This Article Originally Published July 1999 </p>

by Donald S. Passman

In the last issue, we discussed the role of the Personal Manager with regard to artist personal appearances. Now, we turn to the responsibilities of the Promoter, Business Manager, Road Manager, and look at personal appearance deals.

Promoters are the people in each market who hire you for the evening. Promoters are the entrepreneurs who take the full risk of the concert. They can be local (meaning they work only in one city or area), regional (several states), national (covering the entire U.S.), or international. They book the hall (which means they owe the rent even if nobody shows up) pay for the advertising of the concert, and supervise the overall running of the show for maximum efficiency. Promoters actually have a tough time. If they lose, they can lose big, but as acts get more successful they squeeze them and limit the promoter's upside. The result is a friendly game of "hide the pickle" that promoters routinely play in rendering statements of how much has been earned.

The Business Manager is in charge of all financial aspects of the tour. This job begins way before the tour starts by forecasting (a fancy accounting word for predicting the future) what the likely income and expenses are going to be, and about how much money you're going to make or lose. If you're a new band, this information lets you go to the record company and beat them up for tour support. At all levels, it helps avoid unhappy surprises along the way.

If you have a Road Manager (and if not, your Personal Manager should be doing the job), he or she will make sure everything runs smoothly for you on the road. This means that the hotel reservations are in fact there, that your airline tickets are where they should be, that the bus is where it's supposed to be, that you are on the bus or plane when you're supposed to be, that only certain groupies get through security, etc. It's the Road Manager who is responsible for collecting the money due for each show and depositing it in the right place. As you move up the ladder, you'll have a Tour Accountant doing the money part of the job.

Personal Appearance Deals

In the beginning, you lose money on touring. You also get stuck in uncomfortable dressing rooms, with food left over from last night's headliner. And you'll be regularly humiliated, playing to concert audiences who are there to see someone else, still arriving and buying beer while you're performing, talking loudly during your ballads, and chanting the headliner's name if they don't like your show. Did I sugar-coat it too much?

As the Chief Executive Officer of your professional team, the personal manager is in charge of the tour. He/she is the one who gets you onto the right tour in the first place; ensures that your agent is making the best possible deals for you (read "hounding the agent on a regular basis"); and once the tour is set up, mechanically makes it happen. He/she has to coordinate:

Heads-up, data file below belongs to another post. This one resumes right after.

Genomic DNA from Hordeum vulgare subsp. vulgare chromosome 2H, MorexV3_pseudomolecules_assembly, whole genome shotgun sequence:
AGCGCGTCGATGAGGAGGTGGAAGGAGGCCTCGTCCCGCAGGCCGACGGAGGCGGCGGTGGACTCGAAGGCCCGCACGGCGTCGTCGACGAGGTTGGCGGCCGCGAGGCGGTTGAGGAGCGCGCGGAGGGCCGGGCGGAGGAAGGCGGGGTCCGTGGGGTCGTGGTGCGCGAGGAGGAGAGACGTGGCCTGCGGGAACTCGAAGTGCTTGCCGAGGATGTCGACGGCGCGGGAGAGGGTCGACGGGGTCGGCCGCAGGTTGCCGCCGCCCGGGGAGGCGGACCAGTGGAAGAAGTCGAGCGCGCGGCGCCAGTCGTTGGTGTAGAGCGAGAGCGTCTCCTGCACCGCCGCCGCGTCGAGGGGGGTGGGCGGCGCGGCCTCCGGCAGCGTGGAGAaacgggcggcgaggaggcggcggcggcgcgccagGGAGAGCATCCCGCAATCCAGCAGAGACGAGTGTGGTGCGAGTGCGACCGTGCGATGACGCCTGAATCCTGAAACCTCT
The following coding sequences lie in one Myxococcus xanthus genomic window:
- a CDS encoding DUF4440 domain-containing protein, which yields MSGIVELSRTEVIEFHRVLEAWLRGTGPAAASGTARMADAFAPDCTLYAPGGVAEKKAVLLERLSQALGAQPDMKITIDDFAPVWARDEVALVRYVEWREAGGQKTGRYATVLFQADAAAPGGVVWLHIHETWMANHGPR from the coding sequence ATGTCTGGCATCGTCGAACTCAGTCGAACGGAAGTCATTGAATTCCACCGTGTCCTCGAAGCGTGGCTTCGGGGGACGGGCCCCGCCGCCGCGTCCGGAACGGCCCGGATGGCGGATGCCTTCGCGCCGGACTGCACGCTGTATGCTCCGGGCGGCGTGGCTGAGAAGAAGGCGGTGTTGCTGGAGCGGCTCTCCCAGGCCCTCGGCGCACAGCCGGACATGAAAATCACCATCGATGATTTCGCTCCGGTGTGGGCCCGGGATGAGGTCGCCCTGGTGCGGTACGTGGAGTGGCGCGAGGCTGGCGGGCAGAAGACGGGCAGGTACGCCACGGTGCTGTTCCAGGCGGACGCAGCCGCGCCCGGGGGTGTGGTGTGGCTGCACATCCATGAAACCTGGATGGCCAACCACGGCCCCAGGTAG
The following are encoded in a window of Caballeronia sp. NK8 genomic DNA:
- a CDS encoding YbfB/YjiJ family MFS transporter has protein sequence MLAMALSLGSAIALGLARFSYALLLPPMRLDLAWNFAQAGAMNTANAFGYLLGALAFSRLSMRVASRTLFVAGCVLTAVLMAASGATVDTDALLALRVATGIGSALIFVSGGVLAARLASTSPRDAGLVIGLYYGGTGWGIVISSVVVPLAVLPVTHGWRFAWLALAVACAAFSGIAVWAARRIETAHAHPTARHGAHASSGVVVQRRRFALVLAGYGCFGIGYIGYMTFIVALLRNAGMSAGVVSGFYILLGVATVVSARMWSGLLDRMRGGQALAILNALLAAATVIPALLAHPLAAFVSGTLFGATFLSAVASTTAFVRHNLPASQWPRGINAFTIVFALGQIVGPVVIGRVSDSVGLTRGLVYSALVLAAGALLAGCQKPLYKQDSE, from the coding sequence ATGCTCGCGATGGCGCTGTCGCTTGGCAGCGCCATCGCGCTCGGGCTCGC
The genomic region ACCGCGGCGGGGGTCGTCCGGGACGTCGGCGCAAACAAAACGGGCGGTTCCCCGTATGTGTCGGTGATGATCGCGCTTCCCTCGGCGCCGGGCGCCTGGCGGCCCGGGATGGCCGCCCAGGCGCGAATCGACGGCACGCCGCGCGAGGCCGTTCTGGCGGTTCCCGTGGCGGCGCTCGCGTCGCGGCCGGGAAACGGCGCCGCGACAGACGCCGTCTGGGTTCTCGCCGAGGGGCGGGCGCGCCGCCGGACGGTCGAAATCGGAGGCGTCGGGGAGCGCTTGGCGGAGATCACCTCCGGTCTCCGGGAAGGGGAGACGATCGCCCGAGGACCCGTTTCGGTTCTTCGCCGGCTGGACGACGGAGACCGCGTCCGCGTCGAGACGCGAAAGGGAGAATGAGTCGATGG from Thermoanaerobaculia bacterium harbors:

If you're a brand new artist and you don't have a record deal, you can forget about doing anything other than playing local club dates. If you play only dates in and around the city in which you live, (meaning you have no travel expenses), and if you can use the local club's sound and lights, you can make some money from this, create a "buzz," and showcase yourself for record companies. Enough said.

If you're a new artist with a record deal, you don't want to be touring until your record is out. As I said before, the only purpose is to let people know you, so they'll buy your records. And there's no purpose in them knowing you if you have no records to sell.

The major touring season, not surprisingly, is May through September, primarily the summer months when kids are out of school and can go to concerts every night. Superstars can tour throughout the year, and traditionally, new artists in the summer months (unless they were opening for a major artist who was touring at some other time.)

Recently, however, newer bands have taken to hitting the road in the fall, when there is less competition for concertgoers' dollars. This is especially true for college/alternative acts who want college radio blasting while they tour, and who want school to be in session when they get to town.

As a new artist, your choices are to play in clubs (100-1,500 or so) as a headliner, or to be the opening act on a big tour. How you get to be the opening act on a major tour is very political. If your album is only doing so-so and there are several other groups in your position, then it depends on the political clout of your manager and agent. It's that simple and cold.

If you're breaking out in an exceptional way, you'll have an edge in the political process, but it's still political. The exception is where you're really exploding from the start. In this case you have a much easier time, and in fact, the headliners may want you.

Donald Passman is a Los Angeles-based music attorney with the firm of Gang, Tyre, Ramer & Brown. Specializing in music business law for over 20 years, his clients include major publishers, record companies, film companies, managers, producers, songwriters, and artists such as REM, Janet Jackson, Quincy Jones, Tina Turner and Green Day. On a regular basis, we will be excerpting from Mr. Passman's best-selling book, "All You Need To Know About The Music Business."

From "All You Need To Know About The Music Business" by Donald S. Passman. ©1991, 1994, 1997 by Donald S. Passman. Reprinted by permission of Simon & Schuster, Inc.